Tag Archives: Thanksgiving

How to Survive Christmas If You’re a Grinch

By Sara Cepollina

Pho­to Cred­it: “The Grinch (right) with his dog Max”

Every­one has a friend who hates Christ­mas. Guess what? I’m that friend. The first time I told a friend of mine that I dis­like Christ­mas, I could see pure con­fu­sion in her eyes. She start­ed ask­ing me why, what hap­pened, and if I had any trau­ma. At first, I thought that not lik­ing it was wrong. I mean, how can some­one not like the most won­der­ful time of the year? Then, I came to a con­clu­sion: it’s because of soci­ety. Have you ever noticed what hap­pens after Thanks­giv­ing?  

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Thanksgiving or I’d Rather Not Be Invited

By Maria Moss

Pho­to Cred­it: “A wild turkey spot­ted in a Man­i­to­ban provin­cial park” by Vince Pahkala

For Thanks­giv­ing, let’s do with­out turkeys, these beau­ti­ful birds that Ben­jamin Franklin called “true Amer­i­can orig­i­nals.” Well, a lot of good that did them! More than 46 mil­lion are killed each year at Thanks­giv­ing alone.

Ben Franklin admired their resource­ful­ness, agili­ty, and beau­ty. In nature, turkeys can fly 55 miles an hour, run 25 miles an hour, and live up to four years. Yet turkeys raised for food are killed at the age of 5 months and – dur­ing their short lives – will be denied even the sim­plest plea­sures, such as run­ning, build­ing nests, and rais­ing their young.

But let’s not only think about turkeys, let’s also think about ourselves.

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Hiding in Plain Sight: Legacies of Colonization in New England and the 400th Anniversary of the Mayflower

By Christoph Strobel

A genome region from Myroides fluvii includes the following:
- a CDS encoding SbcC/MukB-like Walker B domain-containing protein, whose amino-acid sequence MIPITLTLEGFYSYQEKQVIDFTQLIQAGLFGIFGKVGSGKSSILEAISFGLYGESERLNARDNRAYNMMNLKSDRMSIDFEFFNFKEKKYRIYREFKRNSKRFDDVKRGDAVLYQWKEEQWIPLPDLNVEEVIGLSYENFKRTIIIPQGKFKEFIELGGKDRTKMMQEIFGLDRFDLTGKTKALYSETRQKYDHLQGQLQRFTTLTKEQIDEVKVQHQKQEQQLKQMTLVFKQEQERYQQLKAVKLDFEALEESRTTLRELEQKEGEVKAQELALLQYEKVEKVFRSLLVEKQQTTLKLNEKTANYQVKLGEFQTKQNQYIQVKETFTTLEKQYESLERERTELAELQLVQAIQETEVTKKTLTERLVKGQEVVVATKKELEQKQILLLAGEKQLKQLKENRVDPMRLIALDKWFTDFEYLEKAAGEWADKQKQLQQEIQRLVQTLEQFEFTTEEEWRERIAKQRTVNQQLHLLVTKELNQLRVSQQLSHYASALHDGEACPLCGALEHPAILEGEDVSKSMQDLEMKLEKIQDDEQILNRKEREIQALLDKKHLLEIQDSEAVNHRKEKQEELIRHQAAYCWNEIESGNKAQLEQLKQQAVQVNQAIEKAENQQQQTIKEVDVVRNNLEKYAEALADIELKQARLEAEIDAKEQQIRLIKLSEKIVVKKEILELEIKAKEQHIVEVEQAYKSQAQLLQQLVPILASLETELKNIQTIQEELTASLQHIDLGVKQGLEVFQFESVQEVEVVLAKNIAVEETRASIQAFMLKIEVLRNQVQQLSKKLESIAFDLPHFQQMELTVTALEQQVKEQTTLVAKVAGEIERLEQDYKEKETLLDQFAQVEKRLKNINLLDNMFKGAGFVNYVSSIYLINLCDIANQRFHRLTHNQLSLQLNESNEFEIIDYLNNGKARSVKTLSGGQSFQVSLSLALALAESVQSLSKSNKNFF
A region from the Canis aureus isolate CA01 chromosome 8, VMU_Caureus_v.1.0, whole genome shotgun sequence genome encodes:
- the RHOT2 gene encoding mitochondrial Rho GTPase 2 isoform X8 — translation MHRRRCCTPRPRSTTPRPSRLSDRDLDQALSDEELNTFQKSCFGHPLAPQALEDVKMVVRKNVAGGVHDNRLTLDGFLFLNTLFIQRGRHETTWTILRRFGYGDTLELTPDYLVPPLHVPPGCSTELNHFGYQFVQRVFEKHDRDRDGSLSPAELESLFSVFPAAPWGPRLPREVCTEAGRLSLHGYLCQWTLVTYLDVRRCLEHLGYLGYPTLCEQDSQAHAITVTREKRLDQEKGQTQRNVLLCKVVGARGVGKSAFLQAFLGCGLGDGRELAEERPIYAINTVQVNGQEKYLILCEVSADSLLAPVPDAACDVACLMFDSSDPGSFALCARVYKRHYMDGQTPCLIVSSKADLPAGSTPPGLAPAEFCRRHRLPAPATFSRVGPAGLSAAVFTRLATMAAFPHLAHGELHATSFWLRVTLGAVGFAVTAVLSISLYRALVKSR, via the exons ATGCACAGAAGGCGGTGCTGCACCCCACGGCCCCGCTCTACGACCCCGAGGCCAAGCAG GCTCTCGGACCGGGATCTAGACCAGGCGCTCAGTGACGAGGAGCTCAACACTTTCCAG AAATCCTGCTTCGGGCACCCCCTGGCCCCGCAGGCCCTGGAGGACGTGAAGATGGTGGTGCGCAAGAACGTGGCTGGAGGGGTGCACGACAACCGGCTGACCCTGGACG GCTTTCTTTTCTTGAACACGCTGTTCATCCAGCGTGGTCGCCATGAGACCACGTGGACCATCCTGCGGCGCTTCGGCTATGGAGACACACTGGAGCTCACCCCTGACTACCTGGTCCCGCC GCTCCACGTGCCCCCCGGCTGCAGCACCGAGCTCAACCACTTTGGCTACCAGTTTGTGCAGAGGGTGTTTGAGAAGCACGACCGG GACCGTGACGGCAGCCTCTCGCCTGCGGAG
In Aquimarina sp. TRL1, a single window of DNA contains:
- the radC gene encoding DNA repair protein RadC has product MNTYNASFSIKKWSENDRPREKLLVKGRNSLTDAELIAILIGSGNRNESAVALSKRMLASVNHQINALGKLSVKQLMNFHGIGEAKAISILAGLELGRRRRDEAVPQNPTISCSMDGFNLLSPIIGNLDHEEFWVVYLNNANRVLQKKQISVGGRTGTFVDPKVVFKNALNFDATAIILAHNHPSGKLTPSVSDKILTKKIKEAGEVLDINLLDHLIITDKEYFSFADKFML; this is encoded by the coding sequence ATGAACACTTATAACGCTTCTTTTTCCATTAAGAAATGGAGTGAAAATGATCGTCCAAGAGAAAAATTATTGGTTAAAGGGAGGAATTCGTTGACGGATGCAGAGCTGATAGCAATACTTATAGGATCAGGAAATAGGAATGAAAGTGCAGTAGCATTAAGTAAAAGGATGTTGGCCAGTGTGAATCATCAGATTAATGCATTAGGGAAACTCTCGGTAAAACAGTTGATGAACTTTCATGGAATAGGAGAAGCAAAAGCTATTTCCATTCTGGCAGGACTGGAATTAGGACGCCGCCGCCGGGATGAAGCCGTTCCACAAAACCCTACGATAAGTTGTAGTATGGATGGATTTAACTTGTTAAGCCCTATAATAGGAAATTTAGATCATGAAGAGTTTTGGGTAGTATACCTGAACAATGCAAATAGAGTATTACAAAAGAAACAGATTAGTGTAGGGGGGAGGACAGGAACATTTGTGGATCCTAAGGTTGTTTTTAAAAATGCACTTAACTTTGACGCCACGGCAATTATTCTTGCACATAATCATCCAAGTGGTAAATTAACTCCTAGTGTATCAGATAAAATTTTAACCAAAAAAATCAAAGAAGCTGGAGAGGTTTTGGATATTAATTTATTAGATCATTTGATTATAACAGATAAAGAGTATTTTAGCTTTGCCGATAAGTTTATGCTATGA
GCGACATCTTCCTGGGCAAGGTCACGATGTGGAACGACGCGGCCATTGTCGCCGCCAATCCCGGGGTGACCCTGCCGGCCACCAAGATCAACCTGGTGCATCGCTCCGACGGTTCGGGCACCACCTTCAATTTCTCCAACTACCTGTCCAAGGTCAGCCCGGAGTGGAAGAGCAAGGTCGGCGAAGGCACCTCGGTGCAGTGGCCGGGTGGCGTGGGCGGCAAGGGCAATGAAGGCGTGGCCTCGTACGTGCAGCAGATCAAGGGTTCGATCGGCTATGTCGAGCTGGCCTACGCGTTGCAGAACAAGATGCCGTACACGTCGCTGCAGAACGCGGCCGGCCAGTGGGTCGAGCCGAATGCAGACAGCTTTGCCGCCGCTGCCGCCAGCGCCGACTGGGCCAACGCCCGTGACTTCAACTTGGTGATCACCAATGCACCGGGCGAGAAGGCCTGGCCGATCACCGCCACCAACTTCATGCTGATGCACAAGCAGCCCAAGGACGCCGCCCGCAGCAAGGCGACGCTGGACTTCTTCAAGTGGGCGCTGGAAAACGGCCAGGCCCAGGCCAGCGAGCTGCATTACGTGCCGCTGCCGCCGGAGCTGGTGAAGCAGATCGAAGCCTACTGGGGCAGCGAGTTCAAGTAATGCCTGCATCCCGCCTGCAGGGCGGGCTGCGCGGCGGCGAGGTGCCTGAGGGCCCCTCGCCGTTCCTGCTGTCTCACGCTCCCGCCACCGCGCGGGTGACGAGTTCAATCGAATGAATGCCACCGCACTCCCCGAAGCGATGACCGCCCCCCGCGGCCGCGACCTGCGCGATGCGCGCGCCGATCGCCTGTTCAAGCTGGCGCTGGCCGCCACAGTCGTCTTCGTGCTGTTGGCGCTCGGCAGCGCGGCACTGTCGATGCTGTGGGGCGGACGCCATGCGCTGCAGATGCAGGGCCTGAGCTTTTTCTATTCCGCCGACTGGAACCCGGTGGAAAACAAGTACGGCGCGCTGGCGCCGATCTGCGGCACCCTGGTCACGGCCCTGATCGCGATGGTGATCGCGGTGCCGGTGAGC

Mayflower II, a repli­ca of the orig­i­nal Mayflower docked at Ply­mouth, Massachusetts

Ear­ly in Novem­ber 1620, after a rough Atlantic cross­ing of about two months, an aging ship called Mayflower arrived in the coastal waters of what we today call Cape Cod Bay. By mid-Decem­ber, the colonists had cho­sen a site they called Ply­mouth, which is about 40 miles south of the cur­rent city of Boston. Although Eng­lish col­o­niza­tion had begun fur­ther south in the Chesa­peake Bay area over a decade ear­li­er – not to speak of even ear­li­er Span­ish and French efforts – the arrival of the Mayflower is fre­quent­ly imag­ined by many in Amer­i­can main­stream soci­ety as the found­ing moment of the Unit­ed States. Large­ly spurred and pop­u­lar­ized by the Thanks­giv­ing hol­i­day, this found­ing myth all too often min­i­mizes the impact of col­o­niza­tion on the indige­nous peo­ples of the region; theirs is a his­to­ry that hides in plain sight.

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Thanksgiving and the Ambiguity of Memory

By Christoph Strobel

It was in the late after­noon on Novem­ber 22, 2018. Even by New Eng­land stan­dards, the weath­er was cold and blus­tery. Out­side of a dor­mi­to­ry at the uni­ver­si­ty where I teach, I met up with a Ger­man stu­dent who spent the 2018 fall semes­ter as a Ful­bright exchange stu­dent at my insti­tu­tion. My fam­i­ly had him over for din­ner before, and, as he had no place to go for Thanks­giv­ing, we invit­ed him to spend the hol­i­day din­ner at our house along with a few oth­er friends. When I picked him up, he was clear­ly sur­prised as the dor­mi­to­ry and the uni­ver­si­ty appeared com­plete­ly aban­doned. I explained to him that Thanks­giv­ing was ‘the’ big fam­i­ly event in the Unit­ed States and that extend­ed fam­i­lies are more like­ly to get togeth­er dur­ing this hol­i­day than for Christ­mas or the Fourth of July.

The din­ner table – resplen­dent with a large roast­ed turkey, mash pota­toes, var­i­ous breads and greens, as well as sweet pota­to and cran­ber­ry dish­es – remind­ed me of my first Thanks­giv­ings in 1993. I had just arrived in the U.S. and was look­ing for­ward to my job as a Ger­man lan­guage assis­tant at a small lib­er­al arts col­lege. Since those days, I have often won­dered about the var­i­ous mean­ings that Amer­i­cans ascribe to the hol­i­day and the some­times ambigu­ous and even con­test­ed rela­tion­ship that many have with Thanks­giv­ing. As a his­to­ri­an, I am fas­ci­nat­ed by how the his­to­ry that sur­rounds the hol­i­day is often ignored or san­i­tized by many in main­stream Amer­i­can soci­ety. In fact, Native Amer­i­cans tend to have an entire­ly dif­fer­ent per­spec­tive on Thanks­giv­ing, but more about that later.

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